Peter took this up. “What about us?” he asked him. “We have left everything and followed you.” Jesus said, “I tell you solemnly, there is no one who has left house, brothers, sisters, father, children or land for my sake and for the sake of the gospel who will not be repaid a hundred times over, houses, brothers, sisters, mothers, children and land – not without persecutions – now in this present time and, in the world to come, eternal life.”

Reflection on 21st Sunday: 22nd August 2021

“Lord to whom shall we go?”

‘It seems that we are born with a longing, a desire, and a deep hope that this thing called life could somehow last forever. It is a premonition from Something Eternal that is already within us. Some would call it the soul. Some would call it the indwelling presence of God. It is God in us that makes us desire God. It is an eternal life already within us that makes us imagine eternal life. It is the Spirit of God that allows us to seriously hope for what we first only intuit. Spiritual knowing, spiritual cognition is always really re-cognition. It’s the realisation that I already knew this. At some deep level I had a recognition, a suspicion, an intuition that this might just be true: that I might just be the son/daughter of the holy one, a child of God. It is an intuition which cannot be proven but only experienced. But then we hesitate and think, “Oh but that’s too good to be true.”

Perhaps this explains Peter’s striking response to Jesus’ question, “Do you also wish to go away?” Peter answers with another question: “To whom shall we go?” It is not the most flattering response in the world, but it is honest. Peter’s reply reveals his uncertainty about what is happening within him. Although he acknowledges that Jesus has “the words of eternal life” Peter doesn’t fully understand what that means because we can never grasp a mystery; we can only allow ourselves to be grasped by it. That kind of surrender is needed if we are ever to experience the spirit who gives life. Peter and the others have found nourishment in Christ’s presence and in His teaching and they stay with Jesus precisely because he has been a source of new life for them. They will soon be entrusted with the mission of communicating that life to others. We may be tempted to walk away from what God is feeding us in our daily life experiences. But where do we go?’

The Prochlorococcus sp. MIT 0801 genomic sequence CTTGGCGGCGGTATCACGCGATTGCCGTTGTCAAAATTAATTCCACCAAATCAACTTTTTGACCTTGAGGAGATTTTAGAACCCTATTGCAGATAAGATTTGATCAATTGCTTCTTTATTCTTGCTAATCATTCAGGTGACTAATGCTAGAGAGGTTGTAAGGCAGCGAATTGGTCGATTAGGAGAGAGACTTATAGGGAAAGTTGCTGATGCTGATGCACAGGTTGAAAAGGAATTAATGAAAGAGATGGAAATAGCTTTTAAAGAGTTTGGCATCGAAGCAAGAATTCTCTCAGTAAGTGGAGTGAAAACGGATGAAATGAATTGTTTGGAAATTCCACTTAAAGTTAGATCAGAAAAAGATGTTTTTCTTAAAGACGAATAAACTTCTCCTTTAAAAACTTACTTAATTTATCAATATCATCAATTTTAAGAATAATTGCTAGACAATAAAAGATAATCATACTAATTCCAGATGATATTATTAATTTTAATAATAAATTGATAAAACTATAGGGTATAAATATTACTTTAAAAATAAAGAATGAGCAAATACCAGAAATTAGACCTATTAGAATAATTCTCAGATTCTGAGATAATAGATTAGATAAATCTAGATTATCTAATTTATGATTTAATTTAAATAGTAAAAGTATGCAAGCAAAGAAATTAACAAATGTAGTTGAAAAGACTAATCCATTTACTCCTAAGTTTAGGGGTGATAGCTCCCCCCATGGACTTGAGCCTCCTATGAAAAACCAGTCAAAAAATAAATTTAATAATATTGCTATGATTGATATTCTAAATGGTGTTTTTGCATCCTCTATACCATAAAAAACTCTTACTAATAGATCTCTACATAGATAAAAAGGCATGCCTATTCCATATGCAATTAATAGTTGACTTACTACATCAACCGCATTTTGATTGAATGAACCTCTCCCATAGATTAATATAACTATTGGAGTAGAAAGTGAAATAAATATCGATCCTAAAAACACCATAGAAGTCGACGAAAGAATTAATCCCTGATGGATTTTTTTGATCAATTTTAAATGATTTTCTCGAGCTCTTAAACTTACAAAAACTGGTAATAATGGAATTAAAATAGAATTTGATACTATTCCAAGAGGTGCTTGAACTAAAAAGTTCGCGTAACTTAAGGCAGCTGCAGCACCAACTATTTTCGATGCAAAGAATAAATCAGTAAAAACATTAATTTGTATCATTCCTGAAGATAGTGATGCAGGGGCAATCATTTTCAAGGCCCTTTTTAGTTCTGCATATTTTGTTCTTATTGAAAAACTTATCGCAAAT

Richard Rohr. Adapted

‘When your life awakens and you begin to sense the destiny that brought you here, you endeavour to live a life that is generous and worthy of the blessing and the invitation that is always calling you.
The eternal in me
Welcomes the wonder of this day.
May I have the courage today
To live the life that I would love’

John O’Donohue

Gospel John 6: 60-69

After hearing his doctrine many of the followers of Jesus said, “This is intolerable language, How could anyone accept it? Jesus was aware that his followers were complaining about it and said, “Does this upset you?” What if you should see the Son of Man ascend to where he was before? It is the spirit that gives life, the flesh has nothing to offer. The words I have spoken to you are spirit and they are life. But there are some of you who do not believe.” For Jesus knew from the outset those who did not believe, and who it was that would betray him. He went on, “This is why I told you that no-one could come to me unless the Father allows him.” After this, many of his disciples left him and stopped going with him. Then Jesus said to the twelve, “What about you, do you want to go away too?” Simon Peter answered, “Lord who shall we go to? You have the message of eternal life, and we believe: we know that you are the Holy One of God.”